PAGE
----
Crystal engineering of porous coordination networks to enable separation of C2 hydrocarbons
Crystal engineering, the field of chemistry that studies the design, properties, and applications of crystals, is exemplified by the emergence over the past thirty years of porous coordination networks (PCNs), including metal–organic frameworks (MOFs) and hybrid coordination networks (HCNs). PCNs have now come of age thanks to their amenability to design from first principles and how this in turn can result in new materials with task-specific features. Herein, we focus upon how control over the pore chemistry and pore size of PCNs has been leveraged to create a new generation of physisorbents for efficient purification of light hydrocarbons (LHs). The impetus for this research comes from the need to address LH purification processes based upon cryogenic separation, distillation, chemisorption or solvent extraction, each of which is energy intensive. Adsorptive separation by physisorbents (in general) and PCNs (in particular) can offer two advantages over these existing approaches: improved energy efficiency; lower plant size/cost. Unfortunately, most existing physisorbents suffer from low uptake and/or poor sorbate selectivity and are therefore unsuitable for trace separations of LHs including the high volume C2 LHs (C2Hx, x = 2, 4, 6). This situation is rapidly changing thanks to PCN sorbents that have set new performance benchmarks for several C2 separations. Herein, we review and analyse PCN sorbents with respect to the supramolecular chemistry of sorbent–sorbate binding and detail the crystal engineering approaches that have enabled the exquisite control over pore size and pore chemistry that affords highly selective binding sites. Whereas the structure–function relationships that have emerged offer important design principles, several development roadblocks remain to be overcome.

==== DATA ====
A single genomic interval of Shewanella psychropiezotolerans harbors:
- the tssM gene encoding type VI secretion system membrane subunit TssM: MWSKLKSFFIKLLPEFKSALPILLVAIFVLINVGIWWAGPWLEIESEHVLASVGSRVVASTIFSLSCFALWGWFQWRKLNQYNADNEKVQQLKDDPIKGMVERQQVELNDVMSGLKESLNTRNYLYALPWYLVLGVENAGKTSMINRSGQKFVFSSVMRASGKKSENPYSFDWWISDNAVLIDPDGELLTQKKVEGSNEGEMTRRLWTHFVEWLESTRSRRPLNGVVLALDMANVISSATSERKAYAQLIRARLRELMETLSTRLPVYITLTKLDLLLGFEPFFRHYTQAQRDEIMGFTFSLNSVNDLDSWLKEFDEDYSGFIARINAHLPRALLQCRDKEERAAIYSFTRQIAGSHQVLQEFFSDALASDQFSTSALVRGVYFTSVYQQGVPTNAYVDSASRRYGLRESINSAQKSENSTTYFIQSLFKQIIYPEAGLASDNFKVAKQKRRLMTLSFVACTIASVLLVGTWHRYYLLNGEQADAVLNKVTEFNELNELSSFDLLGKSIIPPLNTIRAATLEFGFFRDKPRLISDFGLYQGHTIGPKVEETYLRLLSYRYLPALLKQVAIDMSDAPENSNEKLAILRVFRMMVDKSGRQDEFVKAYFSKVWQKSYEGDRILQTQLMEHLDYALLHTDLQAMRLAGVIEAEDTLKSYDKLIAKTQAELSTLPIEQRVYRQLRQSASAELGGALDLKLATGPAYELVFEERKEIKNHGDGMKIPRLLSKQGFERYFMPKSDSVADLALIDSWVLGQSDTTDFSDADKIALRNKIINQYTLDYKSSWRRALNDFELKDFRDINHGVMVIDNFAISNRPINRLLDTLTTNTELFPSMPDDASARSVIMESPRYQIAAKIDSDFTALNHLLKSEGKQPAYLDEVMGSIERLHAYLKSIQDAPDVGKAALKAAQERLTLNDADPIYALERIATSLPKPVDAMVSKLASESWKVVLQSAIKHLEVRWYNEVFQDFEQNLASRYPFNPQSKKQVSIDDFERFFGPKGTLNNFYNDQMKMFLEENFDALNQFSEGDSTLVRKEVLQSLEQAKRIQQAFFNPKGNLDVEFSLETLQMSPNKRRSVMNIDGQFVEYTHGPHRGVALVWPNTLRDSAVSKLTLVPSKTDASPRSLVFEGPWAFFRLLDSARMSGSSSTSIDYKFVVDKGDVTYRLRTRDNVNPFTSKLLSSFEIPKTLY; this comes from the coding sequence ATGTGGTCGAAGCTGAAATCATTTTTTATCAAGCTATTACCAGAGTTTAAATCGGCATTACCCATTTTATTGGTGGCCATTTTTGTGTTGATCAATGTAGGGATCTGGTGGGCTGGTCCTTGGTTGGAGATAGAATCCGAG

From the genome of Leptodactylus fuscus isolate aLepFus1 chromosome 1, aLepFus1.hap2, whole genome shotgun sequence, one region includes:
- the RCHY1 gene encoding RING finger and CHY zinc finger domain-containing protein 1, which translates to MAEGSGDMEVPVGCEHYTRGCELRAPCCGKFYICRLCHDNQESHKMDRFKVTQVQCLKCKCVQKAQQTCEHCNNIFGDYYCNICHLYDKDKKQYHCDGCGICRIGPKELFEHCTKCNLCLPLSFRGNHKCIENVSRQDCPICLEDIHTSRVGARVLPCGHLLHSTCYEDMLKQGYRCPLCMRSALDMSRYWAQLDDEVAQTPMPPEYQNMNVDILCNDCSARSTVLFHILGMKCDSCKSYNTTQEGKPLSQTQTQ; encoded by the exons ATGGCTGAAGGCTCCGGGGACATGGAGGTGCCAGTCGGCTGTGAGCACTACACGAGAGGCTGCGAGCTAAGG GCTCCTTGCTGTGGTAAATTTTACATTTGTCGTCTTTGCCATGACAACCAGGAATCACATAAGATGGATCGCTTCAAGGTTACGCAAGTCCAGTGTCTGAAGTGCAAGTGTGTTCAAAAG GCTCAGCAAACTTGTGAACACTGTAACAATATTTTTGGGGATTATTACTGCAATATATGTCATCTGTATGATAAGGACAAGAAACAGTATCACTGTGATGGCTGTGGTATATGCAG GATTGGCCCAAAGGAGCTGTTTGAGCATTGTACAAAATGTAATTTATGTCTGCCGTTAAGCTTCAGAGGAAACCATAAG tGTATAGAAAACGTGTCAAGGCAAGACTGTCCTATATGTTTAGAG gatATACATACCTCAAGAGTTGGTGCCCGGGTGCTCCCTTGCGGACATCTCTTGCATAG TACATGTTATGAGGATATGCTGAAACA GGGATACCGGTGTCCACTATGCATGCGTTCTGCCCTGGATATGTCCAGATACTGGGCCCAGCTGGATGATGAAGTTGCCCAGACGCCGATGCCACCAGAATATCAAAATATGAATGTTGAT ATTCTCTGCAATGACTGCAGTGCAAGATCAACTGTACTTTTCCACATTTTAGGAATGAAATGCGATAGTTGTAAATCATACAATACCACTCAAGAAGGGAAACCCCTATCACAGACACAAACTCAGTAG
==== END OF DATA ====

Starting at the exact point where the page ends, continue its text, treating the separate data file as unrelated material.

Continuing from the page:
- This article is part of the themed collection: Functional Coordination Networks